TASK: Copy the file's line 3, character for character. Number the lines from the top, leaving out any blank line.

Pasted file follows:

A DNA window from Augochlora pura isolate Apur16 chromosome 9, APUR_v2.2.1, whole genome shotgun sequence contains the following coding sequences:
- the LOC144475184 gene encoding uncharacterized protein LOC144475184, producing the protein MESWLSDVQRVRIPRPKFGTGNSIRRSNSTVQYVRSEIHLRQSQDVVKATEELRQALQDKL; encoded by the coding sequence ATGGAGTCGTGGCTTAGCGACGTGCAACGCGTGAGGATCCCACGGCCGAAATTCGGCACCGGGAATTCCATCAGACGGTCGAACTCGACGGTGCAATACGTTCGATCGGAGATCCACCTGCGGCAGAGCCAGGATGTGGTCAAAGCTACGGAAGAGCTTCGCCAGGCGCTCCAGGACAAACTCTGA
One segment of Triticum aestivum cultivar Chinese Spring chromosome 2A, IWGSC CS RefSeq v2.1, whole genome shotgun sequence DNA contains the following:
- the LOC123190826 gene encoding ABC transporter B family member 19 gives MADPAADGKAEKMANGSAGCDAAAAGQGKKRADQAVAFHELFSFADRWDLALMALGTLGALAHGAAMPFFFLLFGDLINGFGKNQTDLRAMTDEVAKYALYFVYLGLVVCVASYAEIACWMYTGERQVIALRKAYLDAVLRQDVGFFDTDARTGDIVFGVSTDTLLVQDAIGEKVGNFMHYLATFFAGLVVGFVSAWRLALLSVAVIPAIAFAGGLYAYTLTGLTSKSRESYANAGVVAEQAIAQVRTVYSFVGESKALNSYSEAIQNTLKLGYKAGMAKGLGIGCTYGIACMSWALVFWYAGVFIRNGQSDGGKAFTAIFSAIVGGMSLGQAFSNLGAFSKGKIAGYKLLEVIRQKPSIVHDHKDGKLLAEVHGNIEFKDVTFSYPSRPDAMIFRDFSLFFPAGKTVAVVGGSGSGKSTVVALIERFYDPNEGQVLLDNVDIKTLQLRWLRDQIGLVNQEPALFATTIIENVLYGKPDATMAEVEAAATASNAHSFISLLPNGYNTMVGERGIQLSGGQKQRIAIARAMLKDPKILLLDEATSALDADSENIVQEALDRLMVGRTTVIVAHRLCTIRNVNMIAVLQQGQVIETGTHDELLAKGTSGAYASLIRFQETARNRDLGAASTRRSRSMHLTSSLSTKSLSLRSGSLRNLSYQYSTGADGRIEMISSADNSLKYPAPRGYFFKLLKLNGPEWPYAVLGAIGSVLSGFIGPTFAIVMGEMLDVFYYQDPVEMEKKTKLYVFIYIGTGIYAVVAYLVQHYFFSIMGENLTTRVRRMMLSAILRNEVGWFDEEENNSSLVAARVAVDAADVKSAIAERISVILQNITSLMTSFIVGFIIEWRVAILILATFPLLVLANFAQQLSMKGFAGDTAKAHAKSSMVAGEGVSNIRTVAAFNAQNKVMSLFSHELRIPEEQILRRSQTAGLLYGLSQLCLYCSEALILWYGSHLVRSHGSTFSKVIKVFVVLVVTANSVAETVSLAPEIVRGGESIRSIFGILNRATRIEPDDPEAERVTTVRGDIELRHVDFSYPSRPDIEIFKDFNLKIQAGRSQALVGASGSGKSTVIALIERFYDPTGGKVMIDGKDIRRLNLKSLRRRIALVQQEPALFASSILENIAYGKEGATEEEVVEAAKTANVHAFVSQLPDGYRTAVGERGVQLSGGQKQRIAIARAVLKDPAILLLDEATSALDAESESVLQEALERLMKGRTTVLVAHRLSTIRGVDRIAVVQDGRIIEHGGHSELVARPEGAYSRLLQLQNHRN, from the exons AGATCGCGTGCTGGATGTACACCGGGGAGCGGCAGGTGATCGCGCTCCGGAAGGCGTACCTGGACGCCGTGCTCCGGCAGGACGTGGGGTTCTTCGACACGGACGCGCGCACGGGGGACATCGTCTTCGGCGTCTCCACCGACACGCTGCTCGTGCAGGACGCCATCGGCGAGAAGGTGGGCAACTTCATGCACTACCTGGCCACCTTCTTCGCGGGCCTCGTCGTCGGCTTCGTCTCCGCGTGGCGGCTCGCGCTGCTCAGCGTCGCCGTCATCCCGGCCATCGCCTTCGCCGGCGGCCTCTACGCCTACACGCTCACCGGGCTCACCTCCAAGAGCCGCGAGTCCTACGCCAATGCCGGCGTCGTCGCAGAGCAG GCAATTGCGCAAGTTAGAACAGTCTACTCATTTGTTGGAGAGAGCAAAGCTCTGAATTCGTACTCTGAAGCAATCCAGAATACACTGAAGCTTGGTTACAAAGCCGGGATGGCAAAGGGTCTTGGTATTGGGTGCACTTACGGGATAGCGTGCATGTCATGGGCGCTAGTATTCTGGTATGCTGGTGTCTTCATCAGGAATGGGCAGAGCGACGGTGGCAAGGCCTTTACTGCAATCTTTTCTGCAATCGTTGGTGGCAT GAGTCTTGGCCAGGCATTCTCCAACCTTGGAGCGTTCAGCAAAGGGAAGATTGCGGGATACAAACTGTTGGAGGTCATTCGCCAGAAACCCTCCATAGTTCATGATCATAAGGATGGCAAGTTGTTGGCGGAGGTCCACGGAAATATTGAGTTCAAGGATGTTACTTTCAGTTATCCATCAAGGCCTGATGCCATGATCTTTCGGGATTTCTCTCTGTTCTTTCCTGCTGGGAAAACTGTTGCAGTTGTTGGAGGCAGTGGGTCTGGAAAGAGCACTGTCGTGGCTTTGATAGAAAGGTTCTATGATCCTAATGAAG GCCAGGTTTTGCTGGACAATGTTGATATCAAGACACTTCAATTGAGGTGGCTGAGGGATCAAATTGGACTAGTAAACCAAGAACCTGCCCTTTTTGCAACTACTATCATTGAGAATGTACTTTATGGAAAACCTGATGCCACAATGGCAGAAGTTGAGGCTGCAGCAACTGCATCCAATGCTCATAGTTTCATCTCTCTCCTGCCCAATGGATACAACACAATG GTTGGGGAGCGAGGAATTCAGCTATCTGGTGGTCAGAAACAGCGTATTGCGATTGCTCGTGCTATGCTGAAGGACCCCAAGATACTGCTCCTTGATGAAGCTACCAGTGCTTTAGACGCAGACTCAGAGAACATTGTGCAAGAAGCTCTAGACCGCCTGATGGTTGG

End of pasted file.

One segment of Triticum aestivum cultivar Chinese Spring chromosome 2A, IWGSC CS RefSeq v2.1, whole genome shotgun sequence DNA contains the following: